PCMR ski patrol union’s contract expires as negotiations with Vail Resorts enter tenth month | ParkRecord.com

PCMR ski patrol union’s contract expires as negotiations with Vail Resorts enter tenth month

Union leader calls length of talks ‘unprecedented’

The PCMR ski patrol union contract with Vail Resorts lapsed on May 1. Negotiations between the sides to reach a multi-year agreement have been ongoing for months.
Park Record file photo

With Parkites shifting their focus from skiing to summertime pursuits, the contract between Park City Mountain Resort and its ski patrollers quietly expired May 1, with the sides still unable to strike a multi-year deal nine months after sitting down at the bargaining table.

That’s an “unprecedented” length of time, according to the local union leader, one during which ski patrols in two popular destinations in Colorado and Montana have voted to begin their own unions.

PCMR spokesperson Jessica Miller said in a prepared statement that resort owner Vail Resorts continues to bargain in good faith with the Park City patrol union, and that there are negotiation sessions scheduled throughout this month.

“We are committed to reaching a new multi-year agreement,” she said.

Joe Naunchik, the president of the Park City Professional Ski Patrol Association, said the union’s goals remain the same since negotiations began in August.

“Guaranteed wage increases, sick time starting at day 1 — it’s still, our goal is still to make this an attractive option as a career,” Naunchik said.

The patrol’s previous two-year employment contract expired before the beginning of the ski season, but was extended until patrollers opted out in December. Patrollers then operated without a contract and held two “educational rallies” at which off-duty patrollers held signs saying “Not on strike just practicing.”

Without a contract in place, patrollers are free to strike and Vail Resorts is free to lock them out. The patrollers are still paid and continue to receive health insurance.

Patrollers briefly reentered a contract in March to secure year-end bonuses that Vail Resorts did not immediately offer its unionized employees. That extension lapsed May 1.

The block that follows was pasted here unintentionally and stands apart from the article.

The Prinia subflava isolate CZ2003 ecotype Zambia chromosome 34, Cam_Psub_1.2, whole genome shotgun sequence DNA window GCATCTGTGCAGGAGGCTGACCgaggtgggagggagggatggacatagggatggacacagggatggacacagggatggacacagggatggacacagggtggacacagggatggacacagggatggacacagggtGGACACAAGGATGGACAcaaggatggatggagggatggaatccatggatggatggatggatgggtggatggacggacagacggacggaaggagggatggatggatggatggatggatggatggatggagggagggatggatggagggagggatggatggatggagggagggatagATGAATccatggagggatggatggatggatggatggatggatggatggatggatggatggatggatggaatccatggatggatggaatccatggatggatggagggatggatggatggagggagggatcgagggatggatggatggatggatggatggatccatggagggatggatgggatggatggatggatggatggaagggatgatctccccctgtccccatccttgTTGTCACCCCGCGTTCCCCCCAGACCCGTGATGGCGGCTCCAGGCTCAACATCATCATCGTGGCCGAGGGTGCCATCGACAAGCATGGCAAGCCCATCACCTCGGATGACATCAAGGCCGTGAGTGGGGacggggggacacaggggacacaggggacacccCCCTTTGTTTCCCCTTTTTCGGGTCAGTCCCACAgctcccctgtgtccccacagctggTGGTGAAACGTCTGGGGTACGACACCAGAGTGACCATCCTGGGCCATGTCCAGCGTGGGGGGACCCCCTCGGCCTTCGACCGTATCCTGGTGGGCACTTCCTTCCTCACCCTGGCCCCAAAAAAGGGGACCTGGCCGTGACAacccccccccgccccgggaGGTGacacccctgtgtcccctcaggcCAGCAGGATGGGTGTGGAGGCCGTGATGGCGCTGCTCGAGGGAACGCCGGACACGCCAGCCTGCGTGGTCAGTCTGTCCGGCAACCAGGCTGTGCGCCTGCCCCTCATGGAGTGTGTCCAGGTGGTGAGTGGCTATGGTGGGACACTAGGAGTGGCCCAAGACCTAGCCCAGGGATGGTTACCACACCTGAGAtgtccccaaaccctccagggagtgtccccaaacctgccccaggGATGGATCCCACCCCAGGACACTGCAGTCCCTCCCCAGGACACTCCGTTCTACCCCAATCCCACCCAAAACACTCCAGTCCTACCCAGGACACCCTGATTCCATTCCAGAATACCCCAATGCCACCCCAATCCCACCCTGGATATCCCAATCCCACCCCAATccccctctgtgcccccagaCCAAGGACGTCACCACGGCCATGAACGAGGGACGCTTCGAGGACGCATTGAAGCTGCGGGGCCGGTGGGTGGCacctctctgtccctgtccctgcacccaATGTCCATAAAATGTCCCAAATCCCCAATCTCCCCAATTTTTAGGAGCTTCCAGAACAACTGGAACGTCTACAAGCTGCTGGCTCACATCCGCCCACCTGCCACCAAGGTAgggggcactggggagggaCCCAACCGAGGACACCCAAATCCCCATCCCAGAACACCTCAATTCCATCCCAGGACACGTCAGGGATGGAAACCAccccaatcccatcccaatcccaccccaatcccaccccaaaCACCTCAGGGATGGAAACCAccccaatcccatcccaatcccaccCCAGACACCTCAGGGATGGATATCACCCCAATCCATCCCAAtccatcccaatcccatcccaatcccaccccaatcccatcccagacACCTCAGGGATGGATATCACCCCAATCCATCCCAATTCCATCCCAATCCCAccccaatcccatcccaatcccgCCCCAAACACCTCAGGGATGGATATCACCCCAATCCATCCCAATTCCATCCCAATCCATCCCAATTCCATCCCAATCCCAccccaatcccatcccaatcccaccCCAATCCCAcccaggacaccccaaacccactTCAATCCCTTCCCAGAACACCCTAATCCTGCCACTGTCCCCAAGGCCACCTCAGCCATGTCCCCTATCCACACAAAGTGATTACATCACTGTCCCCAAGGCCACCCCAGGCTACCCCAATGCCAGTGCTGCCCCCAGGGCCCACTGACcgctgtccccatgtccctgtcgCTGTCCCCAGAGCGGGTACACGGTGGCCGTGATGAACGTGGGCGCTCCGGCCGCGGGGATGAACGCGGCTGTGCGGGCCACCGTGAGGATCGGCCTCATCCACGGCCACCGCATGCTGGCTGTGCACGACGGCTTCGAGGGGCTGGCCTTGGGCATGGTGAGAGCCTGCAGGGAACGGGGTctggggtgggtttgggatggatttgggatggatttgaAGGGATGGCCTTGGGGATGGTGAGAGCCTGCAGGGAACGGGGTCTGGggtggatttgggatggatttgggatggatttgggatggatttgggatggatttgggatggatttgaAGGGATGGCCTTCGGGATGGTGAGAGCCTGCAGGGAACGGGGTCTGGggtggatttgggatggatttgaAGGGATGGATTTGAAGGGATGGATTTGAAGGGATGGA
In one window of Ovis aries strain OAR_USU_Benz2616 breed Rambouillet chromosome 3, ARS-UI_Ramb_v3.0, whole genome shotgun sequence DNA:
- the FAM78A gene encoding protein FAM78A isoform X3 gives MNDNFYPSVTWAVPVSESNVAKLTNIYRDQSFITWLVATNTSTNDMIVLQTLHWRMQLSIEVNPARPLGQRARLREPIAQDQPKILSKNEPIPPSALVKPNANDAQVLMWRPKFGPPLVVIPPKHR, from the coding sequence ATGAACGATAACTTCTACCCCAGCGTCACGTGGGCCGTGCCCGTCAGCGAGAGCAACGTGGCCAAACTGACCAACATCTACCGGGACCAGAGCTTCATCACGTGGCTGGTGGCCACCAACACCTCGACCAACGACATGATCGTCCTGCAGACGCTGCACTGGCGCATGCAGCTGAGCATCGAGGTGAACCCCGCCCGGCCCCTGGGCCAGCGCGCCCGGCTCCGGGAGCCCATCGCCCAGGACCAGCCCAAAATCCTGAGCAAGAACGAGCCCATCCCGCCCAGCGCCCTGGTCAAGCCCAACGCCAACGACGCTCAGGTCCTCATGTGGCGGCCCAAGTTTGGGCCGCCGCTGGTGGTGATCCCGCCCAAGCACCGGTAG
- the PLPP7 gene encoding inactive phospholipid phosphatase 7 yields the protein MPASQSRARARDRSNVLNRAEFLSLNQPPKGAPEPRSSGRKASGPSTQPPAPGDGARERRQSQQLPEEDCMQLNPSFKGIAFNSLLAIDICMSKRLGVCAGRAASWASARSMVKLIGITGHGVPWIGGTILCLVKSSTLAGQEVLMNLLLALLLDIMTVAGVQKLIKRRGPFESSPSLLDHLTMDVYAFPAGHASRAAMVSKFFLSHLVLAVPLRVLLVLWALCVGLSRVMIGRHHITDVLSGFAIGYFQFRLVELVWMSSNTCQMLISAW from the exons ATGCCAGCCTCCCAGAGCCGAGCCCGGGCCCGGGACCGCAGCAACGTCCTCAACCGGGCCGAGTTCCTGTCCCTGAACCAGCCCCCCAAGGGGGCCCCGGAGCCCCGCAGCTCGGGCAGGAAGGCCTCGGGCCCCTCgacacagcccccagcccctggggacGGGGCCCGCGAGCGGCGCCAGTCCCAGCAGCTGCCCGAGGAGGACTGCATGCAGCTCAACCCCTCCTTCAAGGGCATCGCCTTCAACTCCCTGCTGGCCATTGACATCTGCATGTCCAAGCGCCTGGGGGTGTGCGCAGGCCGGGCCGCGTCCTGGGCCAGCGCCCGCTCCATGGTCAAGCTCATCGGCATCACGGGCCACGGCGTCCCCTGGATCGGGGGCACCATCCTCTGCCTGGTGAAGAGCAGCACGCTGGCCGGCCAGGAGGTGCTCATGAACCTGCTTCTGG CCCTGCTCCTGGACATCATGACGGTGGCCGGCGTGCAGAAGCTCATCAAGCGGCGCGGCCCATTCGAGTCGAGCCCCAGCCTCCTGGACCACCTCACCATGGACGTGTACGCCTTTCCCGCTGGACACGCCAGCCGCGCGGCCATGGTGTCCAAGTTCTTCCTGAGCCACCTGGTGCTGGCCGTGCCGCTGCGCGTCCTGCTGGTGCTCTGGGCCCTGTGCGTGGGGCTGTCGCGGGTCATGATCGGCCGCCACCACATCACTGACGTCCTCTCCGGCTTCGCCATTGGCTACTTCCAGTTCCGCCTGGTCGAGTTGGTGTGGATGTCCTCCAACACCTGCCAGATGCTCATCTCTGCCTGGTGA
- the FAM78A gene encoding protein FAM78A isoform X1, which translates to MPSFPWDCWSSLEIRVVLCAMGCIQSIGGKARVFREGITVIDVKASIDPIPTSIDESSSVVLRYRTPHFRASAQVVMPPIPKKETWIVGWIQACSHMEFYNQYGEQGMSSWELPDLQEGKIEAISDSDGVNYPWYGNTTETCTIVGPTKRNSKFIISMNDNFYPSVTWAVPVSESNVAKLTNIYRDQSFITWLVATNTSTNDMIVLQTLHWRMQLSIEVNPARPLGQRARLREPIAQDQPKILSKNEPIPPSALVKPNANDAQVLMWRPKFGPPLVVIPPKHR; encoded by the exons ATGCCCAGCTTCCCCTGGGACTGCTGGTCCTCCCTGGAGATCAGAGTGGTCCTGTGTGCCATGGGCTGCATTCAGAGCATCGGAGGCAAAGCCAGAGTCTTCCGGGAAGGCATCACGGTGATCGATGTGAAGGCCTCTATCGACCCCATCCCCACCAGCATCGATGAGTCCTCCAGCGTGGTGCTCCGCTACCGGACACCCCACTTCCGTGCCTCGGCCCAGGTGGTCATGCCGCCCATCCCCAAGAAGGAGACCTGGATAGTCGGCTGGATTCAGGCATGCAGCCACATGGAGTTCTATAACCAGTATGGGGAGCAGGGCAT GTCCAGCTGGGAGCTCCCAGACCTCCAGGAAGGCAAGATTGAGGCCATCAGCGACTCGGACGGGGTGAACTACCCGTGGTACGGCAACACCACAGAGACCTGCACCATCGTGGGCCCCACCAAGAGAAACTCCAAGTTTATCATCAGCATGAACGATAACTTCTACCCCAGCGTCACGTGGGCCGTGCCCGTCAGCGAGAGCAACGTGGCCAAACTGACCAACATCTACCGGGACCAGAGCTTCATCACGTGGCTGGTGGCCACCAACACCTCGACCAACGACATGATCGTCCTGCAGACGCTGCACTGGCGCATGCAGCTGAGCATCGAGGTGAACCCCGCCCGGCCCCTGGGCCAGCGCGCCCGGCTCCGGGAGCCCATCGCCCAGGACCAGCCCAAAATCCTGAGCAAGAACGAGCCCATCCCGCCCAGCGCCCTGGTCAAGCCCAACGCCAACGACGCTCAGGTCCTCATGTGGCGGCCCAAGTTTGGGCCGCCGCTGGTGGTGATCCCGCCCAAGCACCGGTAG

Patrollers at Big Sky Resort in Montana and Colorado’s Breckenridge Resort recently voted to unionize, while those at Keystone Resort, also in Colorado, voted against joining a union. The vote at Big Sky was a landslide, while both Keystone and Breckenridge patrollers split with a one-vote margin.

Both Keystone and Breckenridge are owned by Vail Resorts, which has opposed unionization in the past.

Naunchik sees the Big Sky and Breckenridge votes as signs of a possible rising tide of unionization that will help change the conception of ski patrolling from a seasonal, part-time pursuit to a career path.

“I’m thrilled,” he said of the recent votes. “This is a low-wage industry. The business model has to change, and I think ski patrollers are recognizing that. The execs running these companies are compensated extremely well, high six- and seven-figures, in some cases. Most ski patrollers and other workers are lucky to make $15 an hour. I think these other patrollers are seeing the business models need to change. Patrollers need to be recognized as professionals and compensated for the risks we take and the work we do every day.”

Miller declined to comment on the other unionization votes or whether a lockout or strike was possible.

Naunchik indicated a lockout would be an extreme move and not one the union expected.

“We’re not terribly concerned about being locked out,” he said, adding that it would be challenging for PCMR to find 180 replacement employees with the same skills that ski patrollers have.

He called talk of a strike “totally premature” and said that the union hopes a contract will be in place before the start of next ski season, making discussion of a work stoppage moot.

Naunchik said that the Park City Professional Ski Patrol Association is Utah’s only ski patrol union. Nationwide, the Communications Workers of America also represents patrollers at Stevens Pass Resort in Washington State, and Crested Butte Resort, Telluride Ski Resort and Steamboat Resort, all in Colorado. Big Sky and Breckenridge may soon join their ranks.

The Breckenridge vote has not been certified. The parties have until May 10 to object to the vote.

Naunchik sees common cause with the other patrol unions across the country and said the leaders communicate frequently. He said his goal is to be able to negotiate a core contract for all four unionized Vail Resorts-operated resorts: PCMR, Crested Butte, Stevens Pass and Breckenridge.

That would cut down on bargaining time, he said, and possibly save both sides money paid to negotiators.

“Safety in numbers,” he said.

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